Integrating Emotionally Focused Therapy and Internal Family Systems


Learning Emotionally Focused Therapy and Internal Family Systems

I first came across Sue Johnson and her model of couple therapy, Emotionally Focused Therapy (EFT), at a large psychotherapy convention many years ago. I had no interest in doing couple work. Imagining—correctly—it would take a lot to learn. Believing—falsely—couple work was more superficial and less transformative than individual work. At that introductory workshop, though, I was delighted by what I got for myself. Answers to the questions I’d been asking for years about what had gone wrong in my past marriage. Finally, I could let go of my self-questioning, and be excited to commit to my new relationship.

Because that short workshop was so powerful for me personally, I did pursue EFT training. It fundamentally changed how I work with clients, and the depth of healing I’m able to facilitate. I jumped all in, doing as much training, supervision, and teaching as I could to master the model.

Over the years, I continued to learn other leading models of therapy to see what they could add to my skill set. Most trainings increased my confidence in and appreciation for EFT. Delightedly, I also found Internal Family Systems (IFS), which opened a whole other world for me and my clients.

EFT and IFS have core common principals

Emotionally Focused Therapy and Internal Family Systems are complementary models. They have a core of common principles. At the same time, each emphasizes a unique energy that is distinctly powerful in the world of psychotherapy.

Both models see all behaviors and emotions as having beneficial, positive intentions. Well-intentioned but unsuccessful behaviors and emotions are simply blocked from growing and healing for reasons that make perfect sense.

EFT and IFS both understand the way out of suffering is not through talking and analysis. Rather, healing happens with new, felt experiences of compassionate connection. Finally, in both models, the therapist must do an enormous amount of their own internal work to provide these experiences.

EFT and IFS emphasize different therapist stances, and different sources of healing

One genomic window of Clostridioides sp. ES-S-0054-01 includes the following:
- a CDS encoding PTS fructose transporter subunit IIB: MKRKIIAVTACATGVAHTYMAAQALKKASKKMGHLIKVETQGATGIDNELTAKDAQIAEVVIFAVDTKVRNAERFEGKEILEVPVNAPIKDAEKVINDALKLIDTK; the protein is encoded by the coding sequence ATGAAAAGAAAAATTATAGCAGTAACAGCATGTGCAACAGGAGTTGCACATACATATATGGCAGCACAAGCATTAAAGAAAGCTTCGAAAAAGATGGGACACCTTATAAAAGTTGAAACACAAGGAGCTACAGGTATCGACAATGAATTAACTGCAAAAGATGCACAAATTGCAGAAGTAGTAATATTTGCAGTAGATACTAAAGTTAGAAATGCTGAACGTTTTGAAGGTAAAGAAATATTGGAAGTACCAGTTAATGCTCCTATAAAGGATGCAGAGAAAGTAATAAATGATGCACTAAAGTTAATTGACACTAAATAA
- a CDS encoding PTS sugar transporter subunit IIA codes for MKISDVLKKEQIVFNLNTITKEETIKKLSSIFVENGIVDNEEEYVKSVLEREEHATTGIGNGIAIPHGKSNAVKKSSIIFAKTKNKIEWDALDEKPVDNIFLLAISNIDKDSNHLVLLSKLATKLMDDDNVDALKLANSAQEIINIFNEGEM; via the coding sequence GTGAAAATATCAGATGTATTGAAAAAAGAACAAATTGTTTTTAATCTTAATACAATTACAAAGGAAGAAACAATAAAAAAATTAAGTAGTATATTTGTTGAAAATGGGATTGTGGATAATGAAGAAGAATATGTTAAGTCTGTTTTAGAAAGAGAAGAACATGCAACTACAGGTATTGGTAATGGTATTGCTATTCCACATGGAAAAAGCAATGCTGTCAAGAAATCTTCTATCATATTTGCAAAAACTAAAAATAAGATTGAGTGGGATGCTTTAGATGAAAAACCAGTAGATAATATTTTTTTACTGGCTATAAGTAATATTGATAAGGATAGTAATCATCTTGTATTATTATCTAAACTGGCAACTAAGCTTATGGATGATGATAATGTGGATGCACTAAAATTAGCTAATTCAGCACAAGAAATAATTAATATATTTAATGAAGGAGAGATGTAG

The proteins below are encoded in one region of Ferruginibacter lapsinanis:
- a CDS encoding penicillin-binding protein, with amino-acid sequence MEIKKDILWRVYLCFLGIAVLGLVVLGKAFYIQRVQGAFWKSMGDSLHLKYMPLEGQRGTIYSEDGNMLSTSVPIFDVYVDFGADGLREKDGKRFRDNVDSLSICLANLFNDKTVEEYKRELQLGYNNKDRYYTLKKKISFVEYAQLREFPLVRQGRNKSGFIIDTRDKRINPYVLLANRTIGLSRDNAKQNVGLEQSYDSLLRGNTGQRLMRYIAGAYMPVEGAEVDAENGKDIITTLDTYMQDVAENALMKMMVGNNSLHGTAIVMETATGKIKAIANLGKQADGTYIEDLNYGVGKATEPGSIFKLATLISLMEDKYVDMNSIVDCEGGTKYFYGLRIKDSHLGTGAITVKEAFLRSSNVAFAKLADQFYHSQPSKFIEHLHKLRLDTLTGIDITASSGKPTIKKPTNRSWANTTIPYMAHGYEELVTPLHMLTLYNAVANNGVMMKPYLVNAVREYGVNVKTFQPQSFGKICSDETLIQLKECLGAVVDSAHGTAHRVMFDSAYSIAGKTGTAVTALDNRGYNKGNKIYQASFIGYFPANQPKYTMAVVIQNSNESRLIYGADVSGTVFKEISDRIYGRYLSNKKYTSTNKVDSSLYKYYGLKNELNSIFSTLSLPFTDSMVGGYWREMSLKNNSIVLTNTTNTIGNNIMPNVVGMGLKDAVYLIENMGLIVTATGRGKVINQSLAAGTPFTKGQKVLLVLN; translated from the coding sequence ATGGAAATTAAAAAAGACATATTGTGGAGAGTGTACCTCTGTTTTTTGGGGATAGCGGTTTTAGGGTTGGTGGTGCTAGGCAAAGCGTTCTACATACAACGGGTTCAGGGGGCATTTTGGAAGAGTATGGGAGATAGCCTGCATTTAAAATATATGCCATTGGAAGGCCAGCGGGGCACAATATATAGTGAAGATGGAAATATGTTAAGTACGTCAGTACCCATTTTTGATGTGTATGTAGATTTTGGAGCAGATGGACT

EFT and IFS have fundamentally different source of compassionate connection. For this reason, each emphasizes a different therapist stance. In EFT, the therapist walks with the client in their shoes, joining them in their experience. The therapist feels with, reflects, shines curiosity, and conjectures in search of deeper resonance. Clients experience more clarity and self-appreciation through safe and accurate connection.

In IFS, the goal of the therapist is to invite and guide the client to experience their own Self-energy: an infinite source of curiosity and compassion. The client explores their own internal world with their own Self-energy. With compassion and curiosity, they discover and befriend the parts of themselves that are burdened. Parts, for example, that are angry, self-critical, empty, or engaging in extreme behaviors, open up and communicate directly with the client. They share their stories, hopes, and concerns, and learn to trust the client to understand and care for them. As the parts gain trust in Self-energy, the Self-energy can go deeper into the client’s internal system, bringing healing and transformation.

When therapy works as intended, an EFT client feels deeply, safely, and compassionately held and seen by their therapist. They learn to give and receive those same experiences with their partner and in their life. An IFS client experiences, with awe, a new world inside themselves full of compassion and wisdom. Clients develop trust in their own ability to care for, protect, and heal themselves.

EFT and IFS working together can bring more power to the therapeutic process

Over the past several years I’ve worked to integrate EFT and IFS into a unified model for my own client work, and to share with other therapists. Learning IFS has made me a better EFT therapist, and learning EFT has made me a better IFS therapist. By integrating the two, and flexibly moving back and forth between stances as best suited to the client needs in the moment, I’m able to bring more range and power to the therapeutic process than with either model alone.

If you have experience with either one of these models, or both, I’d love to hear if the work was helpful for you.

Photo by Alexander Andrews on Unsplash